The purpose of discipline is to sacrifice present goods for the sake of future higher goods – the disciplined person has violence done to him or he does violence to himself for the sake of a higher good. In a sense this is contrary to the dignity of the person because something good is taken from the person or voluntarily given up (e.g. food, sex, freedom of movement, even possibly the person’s life). These things are good, they are all gifts from God, but they are goods that need to be ordered to the highest good (i.e., life with God); therefore, they can each be sacrificed for the sake of the highest good. However, not only can they be sacrificed directly for the highest good (e.g., the martyr who offers his life to God or the consecrated virgin who sacrifices married life to draw more closely to God in this life), the goods of this life can also be sacrificed for intermediary goods on the path to heaven (e.g., fasting for the sake growing in temperance or living in a cloister for the sake of being more readily disposed to a life of prayer). It is clear from Scripture and Tradition that the process of discipline is necessary for our sanctification and getting to heaven.

When deciding how to discipline oneself or a person for whom one is responsible it isn’t always easy to decide what is just and prudent. The books published on how to discipline children and ourselves are a never ending stream of advice on what is best, but they don’t all agree. The question is not whether discipline is good and necessary, rather, it is ‘what constitutes just and prudent discipline?’

I would like to propose that the new version of 2267 is stating that the death penalty is no longer a prudent form of discipline because of our modern context. That’s not a controversial thing to say. Pope St. John Paul II said the same thing, but his argument was based on circumstances that he argued made the death penalty no longer necessary, and thus utilizing it would be imprudent. Pope Francis, on the other hand, points to a change in our awareness of the dignity of the human person as cause for the death penalty being inadmissible. Now, the Church has always been aware of and taught about the inherent dignity of every individual. This teaching is, for example, the foundation of our arguments for the immorality of abortion and euthanasia. The argument is simply that just and prudent use of capital punishment does not contradict our beliefs about human dignity. Society in general, however, does not have the same beliefs about human dignity that the Church does. Perhaps we could say that because society is now more aware of some kind of inherent dignity, even of the worst criminals, but it is unable to offer an explanation of the larger context of the common good and man’s true end, then it would be imprudent to utilize the death penalty.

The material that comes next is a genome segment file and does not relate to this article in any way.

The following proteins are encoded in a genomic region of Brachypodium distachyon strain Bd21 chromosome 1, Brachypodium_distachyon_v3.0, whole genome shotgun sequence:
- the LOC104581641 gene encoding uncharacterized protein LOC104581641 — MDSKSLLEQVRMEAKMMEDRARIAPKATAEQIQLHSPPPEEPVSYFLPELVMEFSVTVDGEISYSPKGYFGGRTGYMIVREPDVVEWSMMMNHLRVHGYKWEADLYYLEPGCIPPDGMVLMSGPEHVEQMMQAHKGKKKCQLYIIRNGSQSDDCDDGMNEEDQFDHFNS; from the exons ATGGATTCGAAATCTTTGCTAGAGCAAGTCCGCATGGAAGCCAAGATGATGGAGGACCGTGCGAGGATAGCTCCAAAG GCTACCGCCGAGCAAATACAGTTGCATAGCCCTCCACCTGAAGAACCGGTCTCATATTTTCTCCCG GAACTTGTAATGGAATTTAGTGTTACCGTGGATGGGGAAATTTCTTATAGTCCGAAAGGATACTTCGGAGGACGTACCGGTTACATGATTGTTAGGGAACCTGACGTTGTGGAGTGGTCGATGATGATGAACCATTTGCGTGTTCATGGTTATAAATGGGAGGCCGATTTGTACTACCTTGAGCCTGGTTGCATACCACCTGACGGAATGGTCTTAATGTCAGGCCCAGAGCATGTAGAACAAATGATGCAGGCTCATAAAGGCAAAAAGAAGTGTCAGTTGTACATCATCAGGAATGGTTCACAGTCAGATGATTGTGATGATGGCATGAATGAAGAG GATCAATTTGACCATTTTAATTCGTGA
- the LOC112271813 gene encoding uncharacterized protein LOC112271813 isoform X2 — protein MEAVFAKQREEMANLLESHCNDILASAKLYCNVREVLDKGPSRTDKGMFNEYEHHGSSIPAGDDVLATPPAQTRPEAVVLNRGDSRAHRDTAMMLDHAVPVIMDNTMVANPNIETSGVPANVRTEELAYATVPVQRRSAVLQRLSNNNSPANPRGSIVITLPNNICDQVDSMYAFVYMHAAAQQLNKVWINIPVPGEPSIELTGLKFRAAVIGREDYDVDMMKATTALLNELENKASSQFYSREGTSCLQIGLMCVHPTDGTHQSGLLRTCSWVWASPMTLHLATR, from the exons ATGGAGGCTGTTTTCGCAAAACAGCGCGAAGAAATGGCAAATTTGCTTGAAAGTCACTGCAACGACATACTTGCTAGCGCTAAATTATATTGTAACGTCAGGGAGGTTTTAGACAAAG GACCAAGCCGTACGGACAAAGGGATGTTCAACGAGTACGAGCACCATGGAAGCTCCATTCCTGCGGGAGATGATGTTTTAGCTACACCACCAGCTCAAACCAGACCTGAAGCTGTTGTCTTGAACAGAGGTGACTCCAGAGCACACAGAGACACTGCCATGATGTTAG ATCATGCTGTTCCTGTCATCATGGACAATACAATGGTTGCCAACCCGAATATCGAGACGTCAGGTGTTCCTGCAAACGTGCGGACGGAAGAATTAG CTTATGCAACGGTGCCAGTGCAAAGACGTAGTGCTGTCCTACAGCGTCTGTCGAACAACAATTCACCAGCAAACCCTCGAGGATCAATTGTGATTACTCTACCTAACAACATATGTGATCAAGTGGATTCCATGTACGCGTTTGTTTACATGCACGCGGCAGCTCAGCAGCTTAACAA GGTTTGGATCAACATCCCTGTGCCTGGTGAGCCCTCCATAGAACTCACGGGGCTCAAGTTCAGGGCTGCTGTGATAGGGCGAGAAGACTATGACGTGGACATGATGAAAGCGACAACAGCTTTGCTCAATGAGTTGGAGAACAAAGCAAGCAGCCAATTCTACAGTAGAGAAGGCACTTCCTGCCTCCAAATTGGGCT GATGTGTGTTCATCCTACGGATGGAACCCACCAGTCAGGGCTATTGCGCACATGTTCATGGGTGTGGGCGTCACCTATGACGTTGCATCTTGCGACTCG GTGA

The fact is that the text doesn’t give a clear theological or philosophical explanation for the revisions to the Catechism. Further discussion of what this “increasing awareness” regarding human dignity and the new understanding “of the significance of penal sanctions imposed by the state” (CCC 2267, revised) are certainly worth while. I have tried to show that the text is not making a definitive change to Church teaching on the death penalty. It does not say that the death penalty is intrinsically evil. However, it does leave us with unanswered questions.